Addressed to gathering,‘United against Corruption: Building a culture of accountability for sustainable development’, taking place on 9th December 2019 at the University of South Africa.

Attention: Minister of Public Service and Administration, Senzo Mchunu

We, the undersigned organisations, on International Anti-Corruption Day, reiterate our commitment to defeating state capture and rebuilding the state.

Over the last few years, we have been actively involved in:

  • Taking a decisive stance against the capture of our state;
  • Opposing the brazen looting of our fiscus;
  • Exposing and speaking out against the manipulation of our political and criminal justice systems; and
  • Demanding an end to unethical and inefficient governance.

Failures in this regard by the state, political parties, business, labour and in part, society itself, have diverted the programme of transformation that our country was meant to pursue to uplift the marginalised. It shifted resources from those who desperately needed them, towards a rent seeking and greedy elite.

It has undermined our democracy and its processes, and has been central to the near collapse of our economy. State capture has made our people suffer.

The United Against Corruption gathering is being hosted here today by the Public Service Commission, the United Nations and the University of South Africa. It draws in a range of speakers who occupy senior positions within the state, including from the criminal justice system. Its audience is likely to include many from within civil society, from business, labour and the faith-based sector.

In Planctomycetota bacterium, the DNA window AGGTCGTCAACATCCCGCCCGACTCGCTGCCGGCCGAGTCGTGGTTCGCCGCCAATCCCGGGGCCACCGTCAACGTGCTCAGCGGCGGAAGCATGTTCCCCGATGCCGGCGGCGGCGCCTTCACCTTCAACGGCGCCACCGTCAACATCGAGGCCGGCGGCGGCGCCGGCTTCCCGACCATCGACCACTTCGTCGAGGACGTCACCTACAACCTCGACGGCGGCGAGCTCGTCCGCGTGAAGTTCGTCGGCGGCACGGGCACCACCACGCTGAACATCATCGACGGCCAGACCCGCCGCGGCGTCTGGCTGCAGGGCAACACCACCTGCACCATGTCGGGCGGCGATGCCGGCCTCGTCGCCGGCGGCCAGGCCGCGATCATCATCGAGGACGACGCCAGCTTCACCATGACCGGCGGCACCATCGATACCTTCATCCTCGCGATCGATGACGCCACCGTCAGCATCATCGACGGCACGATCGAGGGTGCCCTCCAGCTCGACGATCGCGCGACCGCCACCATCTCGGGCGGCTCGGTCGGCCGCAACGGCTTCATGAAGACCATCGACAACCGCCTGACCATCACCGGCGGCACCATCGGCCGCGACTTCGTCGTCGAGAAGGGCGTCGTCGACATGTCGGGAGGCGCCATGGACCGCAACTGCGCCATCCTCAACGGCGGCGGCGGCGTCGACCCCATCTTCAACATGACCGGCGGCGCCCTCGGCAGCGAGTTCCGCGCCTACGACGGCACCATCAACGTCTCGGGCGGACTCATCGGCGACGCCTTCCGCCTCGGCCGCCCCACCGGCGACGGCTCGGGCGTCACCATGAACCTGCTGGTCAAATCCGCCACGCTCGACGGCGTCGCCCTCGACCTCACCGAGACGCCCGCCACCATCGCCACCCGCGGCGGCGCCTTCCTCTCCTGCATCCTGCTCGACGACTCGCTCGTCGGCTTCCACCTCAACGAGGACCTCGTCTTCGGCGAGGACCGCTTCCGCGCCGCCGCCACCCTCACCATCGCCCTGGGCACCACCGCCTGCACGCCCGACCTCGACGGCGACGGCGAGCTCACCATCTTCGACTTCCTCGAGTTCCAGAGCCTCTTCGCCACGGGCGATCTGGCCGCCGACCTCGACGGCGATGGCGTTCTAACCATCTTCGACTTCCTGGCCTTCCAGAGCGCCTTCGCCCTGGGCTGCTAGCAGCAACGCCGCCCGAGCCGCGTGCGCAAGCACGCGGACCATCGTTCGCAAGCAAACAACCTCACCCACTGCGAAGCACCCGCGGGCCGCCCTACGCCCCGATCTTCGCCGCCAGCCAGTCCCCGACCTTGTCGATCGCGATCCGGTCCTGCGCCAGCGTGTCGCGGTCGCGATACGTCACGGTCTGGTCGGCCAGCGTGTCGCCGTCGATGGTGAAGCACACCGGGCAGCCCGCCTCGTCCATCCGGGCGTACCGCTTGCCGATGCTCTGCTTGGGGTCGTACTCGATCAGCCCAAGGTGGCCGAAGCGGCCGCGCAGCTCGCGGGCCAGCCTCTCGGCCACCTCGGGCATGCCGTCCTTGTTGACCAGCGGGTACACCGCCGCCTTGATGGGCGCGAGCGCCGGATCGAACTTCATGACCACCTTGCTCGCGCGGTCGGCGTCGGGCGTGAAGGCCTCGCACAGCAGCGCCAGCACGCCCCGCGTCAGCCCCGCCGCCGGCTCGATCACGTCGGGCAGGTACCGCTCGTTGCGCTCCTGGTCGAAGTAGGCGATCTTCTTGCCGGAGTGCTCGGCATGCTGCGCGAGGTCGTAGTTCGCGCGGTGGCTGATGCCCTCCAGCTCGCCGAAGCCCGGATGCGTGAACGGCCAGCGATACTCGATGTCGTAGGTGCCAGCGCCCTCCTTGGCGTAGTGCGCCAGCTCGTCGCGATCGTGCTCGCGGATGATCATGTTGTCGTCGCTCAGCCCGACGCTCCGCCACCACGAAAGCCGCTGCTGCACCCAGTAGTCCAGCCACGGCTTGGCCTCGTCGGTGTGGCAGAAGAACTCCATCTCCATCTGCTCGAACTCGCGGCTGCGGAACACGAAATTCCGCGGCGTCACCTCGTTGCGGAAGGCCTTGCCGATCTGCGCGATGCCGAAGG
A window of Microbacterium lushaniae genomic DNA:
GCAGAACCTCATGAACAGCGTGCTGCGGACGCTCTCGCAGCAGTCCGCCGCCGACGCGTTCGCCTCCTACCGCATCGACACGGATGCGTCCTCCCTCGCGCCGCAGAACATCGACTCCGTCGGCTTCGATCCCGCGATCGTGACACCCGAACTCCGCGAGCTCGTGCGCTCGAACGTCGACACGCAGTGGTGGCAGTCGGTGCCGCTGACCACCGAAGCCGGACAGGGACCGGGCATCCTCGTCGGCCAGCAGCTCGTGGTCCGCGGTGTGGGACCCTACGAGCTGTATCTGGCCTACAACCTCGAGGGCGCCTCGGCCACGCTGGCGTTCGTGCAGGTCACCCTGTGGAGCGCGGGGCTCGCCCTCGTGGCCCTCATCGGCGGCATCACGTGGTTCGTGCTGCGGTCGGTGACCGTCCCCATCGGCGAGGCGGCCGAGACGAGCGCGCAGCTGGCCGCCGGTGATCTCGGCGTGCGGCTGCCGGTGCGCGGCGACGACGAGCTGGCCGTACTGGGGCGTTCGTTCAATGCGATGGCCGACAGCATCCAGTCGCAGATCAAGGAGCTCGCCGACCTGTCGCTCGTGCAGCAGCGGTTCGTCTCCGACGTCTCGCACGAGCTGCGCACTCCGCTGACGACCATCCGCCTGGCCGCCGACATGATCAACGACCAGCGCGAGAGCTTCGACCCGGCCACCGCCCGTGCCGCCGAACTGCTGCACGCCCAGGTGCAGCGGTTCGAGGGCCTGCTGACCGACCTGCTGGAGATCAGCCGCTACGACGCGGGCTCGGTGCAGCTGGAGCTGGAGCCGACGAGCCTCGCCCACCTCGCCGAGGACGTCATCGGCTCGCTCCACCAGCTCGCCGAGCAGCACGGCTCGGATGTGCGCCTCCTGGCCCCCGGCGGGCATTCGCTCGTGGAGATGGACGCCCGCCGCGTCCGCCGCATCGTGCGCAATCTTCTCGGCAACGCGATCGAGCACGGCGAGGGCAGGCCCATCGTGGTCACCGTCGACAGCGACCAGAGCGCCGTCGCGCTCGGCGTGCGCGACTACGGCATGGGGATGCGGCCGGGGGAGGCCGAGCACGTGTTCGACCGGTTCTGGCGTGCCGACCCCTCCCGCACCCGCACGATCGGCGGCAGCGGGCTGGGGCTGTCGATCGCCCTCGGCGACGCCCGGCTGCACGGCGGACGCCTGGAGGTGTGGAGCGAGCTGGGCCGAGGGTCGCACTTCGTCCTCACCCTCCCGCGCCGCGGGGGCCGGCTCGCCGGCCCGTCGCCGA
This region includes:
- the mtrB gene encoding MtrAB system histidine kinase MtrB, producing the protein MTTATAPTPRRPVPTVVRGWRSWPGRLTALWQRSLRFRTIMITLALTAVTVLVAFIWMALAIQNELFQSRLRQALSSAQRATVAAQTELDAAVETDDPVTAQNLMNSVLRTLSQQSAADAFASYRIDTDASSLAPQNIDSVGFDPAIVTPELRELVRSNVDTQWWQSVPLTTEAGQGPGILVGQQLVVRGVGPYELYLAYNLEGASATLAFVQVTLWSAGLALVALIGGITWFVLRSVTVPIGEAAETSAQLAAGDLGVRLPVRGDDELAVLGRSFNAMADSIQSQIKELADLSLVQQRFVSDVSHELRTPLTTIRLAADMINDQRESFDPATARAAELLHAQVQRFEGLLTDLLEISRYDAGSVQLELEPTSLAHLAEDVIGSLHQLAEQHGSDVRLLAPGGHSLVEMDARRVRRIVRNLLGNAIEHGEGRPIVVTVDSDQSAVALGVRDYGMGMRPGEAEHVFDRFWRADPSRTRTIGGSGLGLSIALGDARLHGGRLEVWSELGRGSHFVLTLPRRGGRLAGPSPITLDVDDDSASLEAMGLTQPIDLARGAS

It provides a unique opportunity that has the potential to show broad societal and state commitment to truly tackling state capture and rebuilding the state, as well as confronting the state capture ‘fightback’ that seeks to undermine the gains we have made so far in dealing with the problem.

In July 2019, some 30 civil society organisations put their names to a document calling for the revival of “broad fronts which helped us achieve key victories in the fight against state capture over the last few years”.

This conference is one of several initiatives that has the potential to support and promote the idea of developing joint platforms to work on common causes in relation to defeating state capture and rebuilding the state.